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zakcebulski's review against another edition

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challenging dark emotional informative tense slow-paced

4.25


Erik Larson does it again!
This book only goes to reaffirm my love for Erik Larson and his writing.
From my understanding outside of the world of true crime fandom, this is one of the most popular true crime involved books ever. I can absolutely see why.
What Larson does in this book is nothing short of an absolute achievement of research and storytelling. The amount of coherency he commands while weaving these two utterly complex stories is mind boggling, and a feat that few alive could do.

The book tells two stories, one of the World's Fair of 1893, and one of a man who has been called "America's First Urban Serial Killer"- H. H. Holmes.
The World's Fair section was the part that I knew the least about, going in to reading this book. I knew that it occurred and some of the displays that were unveiled at this fair... and that was it!
However, throughout this book Larson expertly crafts all of the work that went in to designing and constructing this Fair.
I fell in love with learning the intricacies of the architecture- as someone who knows cryptically little about architecture, I commend and appreciate Larson's writing, as he describes this foreign concept in an easily digestible way.
There is a sweeping feeling over grandeur which is captured expertly by Larson as he explains the vastness of the hurdles the Fair committee is trying to overcome.
I thought that this was amazingly well done. There were several scenes in which I felt like I was witnessing an impossible task come to fruition- this was absolutely fascinating to read through.
I will say, on the same coin, this portion of the book did at points drag to me. I was very interested in portions of it, but, for some reason I just felt the pacing slowed down a little bit.

The true crime parts of this book regarding Holmes were absolutely fascinating. It was amazing to see the true amount of forethought which Holmes exhibited, and, how he was truly a super-villain. He built a three story monument to death, depravity, and murder. This is absolutely, and I mean this, terrifying. He built this in an age of non-development by comparison. Imagining the damages he could have caused should he have had access to more modern technology is truly terrifying.
Holmes is one of those people who was born in the right time for what he wanted to do, which is ceaselessly unfortunate, as his wants revolved around manipulation, control and murder.
The amount of thought he put into his murders and his cons was is nearly inhuman- he was truly a man alone in his thoughts and actions.

I have to commend Larson's ability to seamlessly weave these two tales together. Each chapter (primarily) alternates between the World's Fair and the deeds of Holmes. I thought that this was a great way to convey the story, as it was not an oversaturation over either story. There was enough discussion about architecture before skipping over to serial murder and back again.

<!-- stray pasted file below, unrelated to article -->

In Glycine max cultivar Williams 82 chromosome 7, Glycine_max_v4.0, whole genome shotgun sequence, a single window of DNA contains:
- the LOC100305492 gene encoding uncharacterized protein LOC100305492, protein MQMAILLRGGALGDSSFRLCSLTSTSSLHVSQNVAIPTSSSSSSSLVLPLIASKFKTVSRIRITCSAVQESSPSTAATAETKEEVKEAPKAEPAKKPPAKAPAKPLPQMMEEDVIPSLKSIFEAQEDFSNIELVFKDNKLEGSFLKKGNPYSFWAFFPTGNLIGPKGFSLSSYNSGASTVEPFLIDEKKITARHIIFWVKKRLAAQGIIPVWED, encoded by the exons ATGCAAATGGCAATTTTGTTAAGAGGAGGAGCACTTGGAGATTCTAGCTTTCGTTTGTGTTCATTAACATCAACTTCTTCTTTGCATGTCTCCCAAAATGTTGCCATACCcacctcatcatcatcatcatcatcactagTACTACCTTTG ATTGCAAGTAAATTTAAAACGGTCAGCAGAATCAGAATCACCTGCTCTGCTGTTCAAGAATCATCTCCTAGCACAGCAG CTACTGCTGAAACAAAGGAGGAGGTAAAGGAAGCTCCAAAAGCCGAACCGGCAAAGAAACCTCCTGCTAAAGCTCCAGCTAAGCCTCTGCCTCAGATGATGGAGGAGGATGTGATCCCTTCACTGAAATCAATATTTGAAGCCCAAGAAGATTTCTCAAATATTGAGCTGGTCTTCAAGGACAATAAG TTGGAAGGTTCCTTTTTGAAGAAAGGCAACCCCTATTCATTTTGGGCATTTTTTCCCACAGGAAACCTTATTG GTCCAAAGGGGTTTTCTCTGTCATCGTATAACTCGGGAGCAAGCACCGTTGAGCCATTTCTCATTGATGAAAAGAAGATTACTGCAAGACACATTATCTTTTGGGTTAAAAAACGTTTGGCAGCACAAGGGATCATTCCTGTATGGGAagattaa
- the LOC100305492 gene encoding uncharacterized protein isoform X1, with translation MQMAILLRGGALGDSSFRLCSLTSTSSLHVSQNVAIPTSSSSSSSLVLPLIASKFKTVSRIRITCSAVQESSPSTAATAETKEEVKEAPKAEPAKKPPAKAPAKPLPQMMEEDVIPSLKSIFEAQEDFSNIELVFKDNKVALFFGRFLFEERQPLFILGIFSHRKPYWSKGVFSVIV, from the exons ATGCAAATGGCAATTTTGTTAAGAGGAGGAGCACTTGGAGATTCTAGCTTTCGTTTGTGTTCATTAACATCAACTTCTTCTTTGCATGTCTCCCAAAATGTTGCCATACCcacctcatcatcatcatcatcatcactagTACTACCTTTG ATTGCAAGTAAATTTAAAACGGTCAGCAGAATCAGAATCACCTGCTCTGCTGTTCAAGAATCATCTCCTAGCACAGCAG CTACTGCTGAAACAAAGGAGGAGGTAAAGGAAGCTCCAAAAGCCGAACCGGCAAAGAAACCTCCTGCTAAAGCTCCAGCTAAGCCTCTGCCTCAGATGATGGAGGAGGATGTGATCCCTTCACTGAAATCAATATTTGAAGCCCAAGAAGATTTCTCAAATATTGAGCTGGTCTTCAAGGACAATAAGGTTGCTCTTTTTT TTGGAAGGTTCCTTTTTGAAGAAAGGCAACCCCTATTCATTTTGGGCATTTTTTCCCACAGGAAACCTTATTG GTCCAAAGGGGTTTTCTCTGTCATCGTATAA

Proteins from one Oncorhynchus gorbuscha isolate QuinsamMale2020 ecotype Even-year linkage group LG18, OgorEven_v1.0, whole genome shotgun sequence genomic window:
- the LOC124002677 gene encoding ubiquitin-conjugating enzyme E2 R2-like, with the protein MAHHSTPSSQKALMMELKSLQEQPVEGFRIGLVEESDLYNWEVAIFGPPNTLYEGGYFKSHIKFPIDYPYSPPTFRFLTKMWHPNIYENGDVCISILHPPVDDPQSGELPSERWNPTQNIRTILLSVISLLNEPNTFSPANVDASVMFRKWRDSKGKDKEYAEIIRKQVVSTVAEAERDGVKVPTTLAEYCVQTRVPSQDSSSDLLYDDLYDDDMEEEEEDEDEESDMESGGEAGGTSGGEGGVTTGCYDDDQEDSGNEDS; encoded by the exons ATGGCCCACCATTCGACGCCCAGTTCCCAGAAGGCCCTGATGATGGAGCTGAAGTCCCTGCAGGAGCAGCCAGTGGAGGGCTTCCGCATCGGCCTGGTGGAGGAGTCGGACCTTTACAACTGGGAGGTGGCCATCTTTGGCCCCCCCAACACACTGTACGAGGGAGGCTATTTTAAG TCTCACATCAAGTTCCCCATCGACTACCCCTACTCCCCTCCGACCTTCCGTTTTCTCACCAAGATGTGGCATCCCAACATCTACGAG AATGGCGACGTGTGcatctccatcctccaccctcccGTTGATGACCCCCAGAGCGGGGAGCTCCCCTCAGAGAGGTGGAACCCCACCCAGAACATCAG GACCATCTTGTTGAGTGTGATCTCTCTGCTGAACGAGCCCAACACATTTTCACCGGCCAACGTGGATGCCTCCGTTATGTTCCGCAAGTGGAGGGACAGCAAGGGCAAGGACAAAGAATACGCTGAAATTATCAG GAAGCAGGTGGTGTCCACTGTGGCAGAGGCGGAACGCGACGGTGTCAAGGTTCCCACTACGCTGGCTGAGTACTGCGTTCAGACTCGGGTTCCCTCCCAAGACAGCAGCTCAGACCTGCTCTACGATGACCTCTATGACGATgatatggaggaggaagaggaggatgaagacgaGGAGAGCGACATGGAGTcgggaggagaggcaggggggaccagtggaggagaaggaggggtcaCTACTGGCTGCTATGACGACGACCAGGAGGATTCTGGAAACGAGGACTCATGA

I never found myself becoming totally bored and glazed over while reading each chapter, and, in fact, I found that there was a great amount of benefit to the pacing specifically in the way this book was written.

I was recommended this book when the Last Podcast on the Left covered H. H. Holmes back in 2016 or so? And, I picked it up right away, but, I never got further than page 40. I am glad that I got through this book, as I feel that this book is one of the modern greats. 
The illustrations of the time are exquisitely illustrated by Larson, and he puts the schema around the age so that we are able to visualize what is going on. 
The sense of wonder of the World's Fair was done in an exceptional way to the point where it truly felt like it was a fairy tale. 
I thought that the epilogue wherein all of the people who worked on the fair had their stories come to an end were so poignant. They had worked to create something absolutely amazing- something that defied the limits of human creation, and once it was done the bittersweet feeling of the end came to them all. 
Also? Learning about all of the shit that was at the World's Fair? The Ferris Wheel and its 2,000 TWO FUCKING THOUSAND passengers? Annie Oakley and Bill Cody? Tesla? Edison? TR? Braille? This place was fucking amazing for human achievement. 
I thought that this book was fantastic and I would recommend it to anyone who has even a passing fancy in either true crime or history- I think that both sides of this book are well done to the point where even the most fervent fan of either will learn something new.



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reddeddy's review against another edition

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dark informative mysterious sad tense slow-paced

4.0


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ascalun's review against another edition

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challenging dark informative medium-paced

3.5


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lyssierose09's review against another edition

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dark informative mysterious tense medium-paced

4.75